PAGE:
MEDICAL MATTERS: What’s keeping you up at night

Is your snoring loud enough to be heard through closed doors? Do you feel tired, fatigued, or sleepy during the day? Do you nod off at stop lights, or during conversations? Has anyone seen you stop breathing, choke, or gasp while sleeping? Do you have high blood pressure? Are you overweight? Is your shirt collar sixteen inches or larger? Are you male? Are you fifty years of age or older?
If you answered “yes” to three or more of these questions, then you could be at high risk for something called obstructive sleep apnea, or OSA. OSA happens when the throat collapses during sleep and your breathing is reduced, partially or completely, at intermittent intervals throughout the night.
Sleep is so important because it affects every aspect of your life, from general well-being to insulin metabolism, heart health, and even thinking and brain function. OSA is associated with excessive daytime sleepiness, work and motor vehicle accidents, headaches, erectile dysfunction, insomnia, diabetes, depression, and high blood pressure. It increases the risk of stroke, heart attack, memory and concentration deficits, and death.
Snoring affects at least forty percent of men and twenty percent of women, and it often accompanies sleep-disordered breathing like OSA. In fact, about twenty percent of men and ten percent of women currently live with sleep apnea.
Don’t hesitate to seek treatment. Nowadays, OSA is often diagnosed overnight in the comfort of your own home and bed with a home sleep apnea test. If you are diagnosed with OSA, there are many treatment options available depending on the severity and type of apnea. OSA and other forms of sleep apnea can be treated with simple actions like weight loss, changing sleep position, wearing an oral appliance at night, CPAP, and surgery. CPAP is a machine that adds soft air pressure into the nose or mouth through a mask during sleep to keep the airway open. CPAP technology has advanced significantly in the last several years, and the machines are much quieter and more comfortable now than they used to be. Treatment can often progress without a trip to the sleep lab.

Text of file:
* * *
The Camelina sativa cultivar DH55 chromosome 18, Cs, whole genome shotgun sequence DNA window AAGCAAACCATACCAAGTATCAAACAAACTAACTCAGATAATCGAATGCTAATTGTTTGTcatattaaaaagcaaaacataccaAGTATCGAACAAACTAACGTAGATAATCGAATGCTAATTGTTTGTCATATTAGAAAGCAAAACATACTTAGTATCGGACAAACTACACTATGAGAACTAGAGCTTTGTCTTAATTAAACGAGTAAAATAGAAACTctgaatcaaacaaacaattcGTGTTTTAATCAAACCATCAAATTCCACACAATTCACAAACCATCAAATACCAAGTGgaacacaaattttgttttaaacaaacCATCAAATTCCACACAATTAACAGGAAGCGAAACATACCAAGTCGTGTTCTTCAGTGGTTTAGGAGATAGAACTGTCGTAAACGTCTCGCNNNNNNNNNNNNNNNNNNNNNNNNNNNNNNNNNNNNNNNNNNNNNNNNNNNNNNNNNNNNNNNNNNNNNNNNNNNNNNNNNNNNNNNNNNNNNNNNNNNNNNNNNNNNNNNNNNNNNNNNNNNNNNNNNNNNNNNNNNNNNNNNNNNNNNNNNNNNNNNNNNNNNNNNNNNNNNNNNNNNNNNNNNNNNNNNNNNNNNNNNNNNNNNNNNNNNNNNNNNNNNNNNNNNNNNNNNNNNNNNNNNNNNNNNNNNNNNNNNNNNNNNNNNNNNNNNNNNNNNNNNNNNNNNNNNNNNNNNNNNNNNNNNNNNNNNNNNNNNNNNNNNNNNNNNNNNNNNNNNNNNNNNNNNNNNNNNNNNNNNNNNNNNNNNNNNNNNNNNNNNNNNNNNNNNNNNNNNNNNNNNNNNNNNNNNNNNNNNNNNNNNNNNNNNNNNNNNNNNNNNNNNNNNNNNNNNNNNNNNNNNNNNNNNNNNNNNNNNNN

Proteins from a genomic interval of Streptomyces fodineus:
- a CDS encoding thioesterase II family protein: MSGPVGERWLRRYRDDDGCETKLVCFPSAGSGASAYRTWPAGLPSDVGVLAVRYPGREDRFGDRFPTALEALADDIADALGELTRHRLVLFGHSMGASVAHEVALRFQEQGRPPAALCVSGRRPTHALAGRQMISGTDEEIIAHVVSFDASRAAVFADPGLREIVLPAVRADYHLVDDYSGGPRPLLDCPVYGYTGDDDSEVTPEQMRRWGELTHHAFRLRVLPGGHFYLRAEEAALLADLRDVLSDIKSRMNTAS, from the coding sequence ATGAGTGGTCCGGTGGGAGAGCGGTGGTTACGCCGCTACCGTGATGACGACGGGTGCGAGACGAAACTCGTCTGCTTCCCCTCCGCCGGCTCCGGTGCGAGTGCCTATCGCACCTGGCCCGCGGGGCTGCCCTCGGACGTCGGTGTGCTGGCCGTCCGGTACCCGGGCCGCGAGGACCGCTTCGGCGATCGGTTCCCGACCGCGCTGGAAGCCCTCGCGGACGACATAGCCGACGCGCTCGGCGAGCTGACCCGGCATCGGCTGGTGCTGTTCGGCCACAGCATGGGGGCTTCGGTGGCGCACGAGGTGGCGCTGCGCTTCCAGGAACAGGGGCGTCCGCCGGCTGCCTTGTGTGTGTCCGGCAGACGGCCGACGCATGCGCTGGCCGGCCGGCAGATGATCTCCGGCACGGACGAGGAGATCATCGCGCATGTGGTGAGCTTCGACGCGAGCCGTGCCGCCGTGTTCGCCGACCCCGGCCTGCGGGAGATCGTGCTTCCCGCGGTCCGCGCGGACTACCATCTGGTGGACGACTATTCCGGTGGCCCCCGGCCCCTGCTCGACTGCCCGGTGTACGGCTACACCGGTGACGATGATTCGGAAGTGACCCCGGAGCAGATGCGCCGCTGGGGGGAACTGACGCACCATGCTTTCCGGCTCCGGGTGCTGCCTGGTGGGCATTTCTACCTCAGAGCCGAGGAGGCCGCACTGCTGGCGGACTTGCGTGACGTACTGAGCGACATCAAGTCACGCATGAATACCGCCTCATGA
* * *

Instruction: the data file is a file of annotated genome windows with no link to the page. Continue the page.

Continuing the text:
Treating OSA is important. You should be very careful driving and operating machinery if you have untreated sleep apnea. Weight gain, smoking, alcohol, sleeping pills, and other medications that make you drowsy and make sleep apnea even worse. Treating sleep apnea improves many symptoms and lowers many risks associated with OSA.
If you believe you have sleep apnea, call and schedule a consultation with Dr. Joshua Levinger at MCH ProCare at 432-640-6360. Dr. Levinger treats all general ear, nose, and throat problems, and specializes in the diagnosis and treatment of obstructive sleep apnea, including home sleep testing, CPAP, and surgical management.